Pain is pain, period

As I go through my life, I have come to realize that pain is pain, period.

As a thinker, I spend a lot of time thinking about my long battle with mental illness. As a result, I have learned a lot about myself along the way.

With that said, sometimes I’d give anything not to think at all. After all, ignorance can be bliss, right? However, good ol’ mother nature designed me to problem-solve. Oh, and as if that weren’t enough, she added a dash of angst – you know, so I can obsessively ruminate over what ails me.

Thankfully, there is an upside to letting anxiety take the wheel. As a matter of fact, it has, oddly enough, helped me on my road to mental wellness. How? Well, let me explain.

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While it’s true that having a mental illness sucks, my generalized anxiety disorder has an upside. Yes, an upside. So, for example, I can come up with valid solutions, at least for me, around why, lets say, PTSD impacts my life.

For me, my fight, flight or freeze response is always on high alert. So much so, it’s like someone snapped off the lever and quietly walked away. Damn PTSD.

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Together with anxiety’s power, I am, a lot of the time, in near-constant low-level fear. This is what could be considered normal for me, baseline if you will. Regardless, if pain is pain, then I will work at making it better.

woman looking at sunset
Photo by Pixabay on — Pain is pain, period

As much as I consider this “my normal,” I have come to the conclusion that being in a mental state that is literally always painful, is not normal at all. I mean, if I was in near-constant physical pain, the last thing I would think is “This is business as usual for me.”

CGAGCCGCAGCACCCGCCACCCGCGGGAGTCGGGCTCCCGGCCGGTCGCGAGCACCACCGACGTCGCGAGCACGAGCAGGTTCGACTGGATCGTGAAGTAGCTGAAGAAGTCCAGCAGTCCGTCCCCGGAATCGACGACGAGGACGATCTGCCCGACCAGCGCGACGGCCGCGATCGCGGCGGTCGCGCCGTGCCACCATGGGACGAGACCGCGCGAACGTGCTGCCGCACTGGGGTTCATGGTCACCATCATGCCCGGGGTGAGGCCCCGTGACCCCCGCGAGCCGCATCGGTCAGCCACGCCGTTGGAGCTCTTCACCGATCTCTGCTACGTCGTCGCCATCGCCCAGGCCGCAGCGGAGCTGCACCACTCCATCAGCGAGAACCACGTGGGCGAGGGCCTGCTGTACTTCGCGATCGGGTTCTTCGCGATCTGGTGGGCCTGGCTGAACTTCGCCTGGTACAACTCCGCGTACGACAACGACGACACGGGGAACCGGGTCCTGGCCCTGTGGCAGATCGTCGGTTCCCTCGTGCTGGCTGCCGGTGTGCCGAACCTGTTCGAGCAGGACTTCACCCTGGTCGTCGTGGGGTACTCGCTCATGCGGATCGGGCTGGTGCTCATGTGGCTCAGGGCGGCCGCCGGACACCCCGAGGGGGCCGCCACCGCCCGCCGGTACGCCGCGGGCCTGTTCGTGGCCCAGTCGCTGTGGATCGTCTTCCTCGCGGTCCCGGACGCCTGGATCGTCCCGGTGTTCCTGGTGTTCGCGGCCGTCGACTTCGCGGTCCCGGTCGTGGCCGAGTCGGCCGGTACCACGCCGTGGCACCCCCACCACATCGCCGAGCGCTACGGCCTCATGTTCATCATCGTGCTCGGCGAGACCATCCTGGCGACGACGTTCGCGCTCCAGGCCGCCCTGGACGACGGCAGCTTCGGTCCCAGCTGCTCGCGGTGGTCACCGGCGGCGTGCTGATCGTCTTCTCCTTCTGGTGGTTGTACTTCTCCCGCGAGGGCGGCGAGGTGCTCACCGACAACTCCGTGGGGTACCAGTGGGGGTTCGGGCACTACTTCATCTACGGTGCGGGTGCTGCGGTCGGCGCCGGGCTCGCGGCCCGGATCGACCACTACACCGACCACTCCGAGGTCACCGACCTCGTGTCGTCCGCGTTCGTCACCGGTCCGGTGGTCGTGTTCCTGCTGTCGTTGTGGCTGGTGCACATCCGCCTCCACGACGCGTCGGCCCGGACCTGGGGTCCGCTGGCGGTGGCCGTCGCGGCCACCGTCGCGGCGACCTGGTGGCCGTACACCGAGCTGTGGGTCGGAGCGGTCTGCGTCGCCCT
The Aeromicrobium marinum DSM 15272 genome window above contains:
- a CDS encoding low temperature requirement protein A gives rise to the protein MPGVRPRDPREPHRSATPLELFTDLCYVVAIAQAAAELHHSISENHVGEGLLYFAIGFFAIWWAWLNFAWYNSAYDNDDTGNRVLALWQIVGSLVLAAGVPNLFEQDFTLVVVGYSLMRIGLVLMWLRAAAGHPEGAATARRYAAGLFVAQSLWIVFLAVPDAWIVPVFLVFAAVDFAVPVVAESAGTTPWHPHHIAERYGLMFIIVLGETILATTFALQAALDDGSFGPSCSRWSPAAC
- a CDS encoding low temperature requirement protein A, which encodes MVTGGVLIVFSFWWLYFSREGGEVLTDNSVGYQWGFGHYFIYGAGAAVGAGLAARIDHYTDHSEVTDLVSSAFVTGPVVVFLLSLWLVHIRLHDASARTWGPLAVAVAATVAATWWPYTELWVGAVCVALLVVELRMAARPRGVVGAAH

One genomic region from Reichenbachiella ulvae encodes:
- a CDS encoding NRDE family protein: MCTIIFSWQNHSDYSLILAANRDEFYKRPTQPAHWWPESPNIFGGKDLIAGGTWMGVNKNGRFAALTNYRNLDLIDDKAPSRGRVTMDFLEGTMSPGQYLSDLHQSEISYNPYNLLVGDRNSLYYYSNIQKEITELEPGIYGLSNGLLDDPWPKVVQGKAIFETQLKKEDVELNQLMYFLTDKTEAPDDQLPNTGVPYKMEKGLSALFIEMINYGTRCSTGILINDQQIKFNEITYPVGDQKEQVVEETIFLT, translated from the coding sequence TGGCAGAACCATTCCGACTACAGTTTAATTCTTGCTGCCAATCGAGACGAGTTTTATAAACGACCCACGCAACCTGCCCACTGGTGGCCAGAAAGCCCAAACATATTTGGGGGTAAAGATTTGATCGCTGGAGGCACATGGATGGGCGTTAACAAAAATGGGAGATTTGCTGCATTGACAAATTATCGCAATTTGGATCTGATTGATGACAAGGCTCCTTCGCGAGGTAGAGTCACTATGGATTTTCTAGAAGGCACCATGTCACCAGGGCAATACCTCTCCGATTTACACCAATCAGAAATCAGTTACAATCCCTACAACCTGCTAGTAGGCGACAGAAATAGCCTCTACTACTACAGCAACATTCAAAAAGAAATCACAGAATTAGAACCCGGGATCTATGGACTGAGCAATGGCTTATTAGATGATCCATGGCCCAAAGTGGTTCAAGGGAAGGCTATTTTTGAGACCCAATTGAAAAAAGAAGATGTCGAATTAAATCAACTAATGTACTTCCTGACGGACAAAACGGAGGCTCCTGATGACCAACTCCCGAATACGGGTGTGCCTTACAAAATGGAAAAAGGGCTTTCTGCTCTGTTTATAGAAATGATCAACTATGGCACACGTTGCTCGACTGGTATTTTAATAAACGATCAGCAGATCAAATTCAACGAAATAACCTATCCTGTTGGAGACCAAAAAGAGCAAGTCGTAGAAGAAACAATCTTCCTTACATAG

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So, I have concluded that, while symptoms of PTSD are what they are – a reality I can’t escape – I deserve to, at the very least, work towards accepting the constant discomfort as something I can work toward alleviating. After all, if I broke my arm, I wouldn’t whistle around town and try and muddle through; of course not.

In reality, pain is pain and in my view, pain not only happens for a reason, but it deserves our full and immediate attention. If you’re hurting, please get help.

So, obsessively worrying about how I feel has made me think, think and think some more. Most importantly, my intellectual endeavours have made me realize that mental discomfort, is a normal response to mental illness. We should not mistake it for normality; rather, we should strive and grant ourselves permission to fight for inner peace.

While it’s unfortunate, that we may never experience a permanent sense of euphoria or inner calm, we can however, work on getting to a better place. We are after all, worthy of the opportunity to live our best life.

Check out the book I helped to write:

Lemonade Stand: Vol. III 

Created by Josh Rivedal and Kathleen Myre, Lemonade Stand: Vol. III is a compilation of 20 stories from those who have served in the emergency services and the military.  In it, the authors talk about their battles with PTSD, a debilitating and for many, a life-long mental illness.  So, if you are from the military or emergency services, perhaps this book can help you combat the feelings of isolation and fear that frequently come with post-traumatic stress disorder. Sometimes, just knowing that there are others out there, just like you, can provide you with the strength and courage to speak up and/or get the help you need. The intention of this book is to help with that…. You’re not alone.

Also, Lemonade Stand: Vol III was written to help combat the stigma that often accompanies mental illness- and best of all, it attempts to give all who served their countries and communities a voice… Which is amazing!

Pain is pain, period.
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If you are struggling please go here for help: Crisis Services Canada


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Categories: Mental Health

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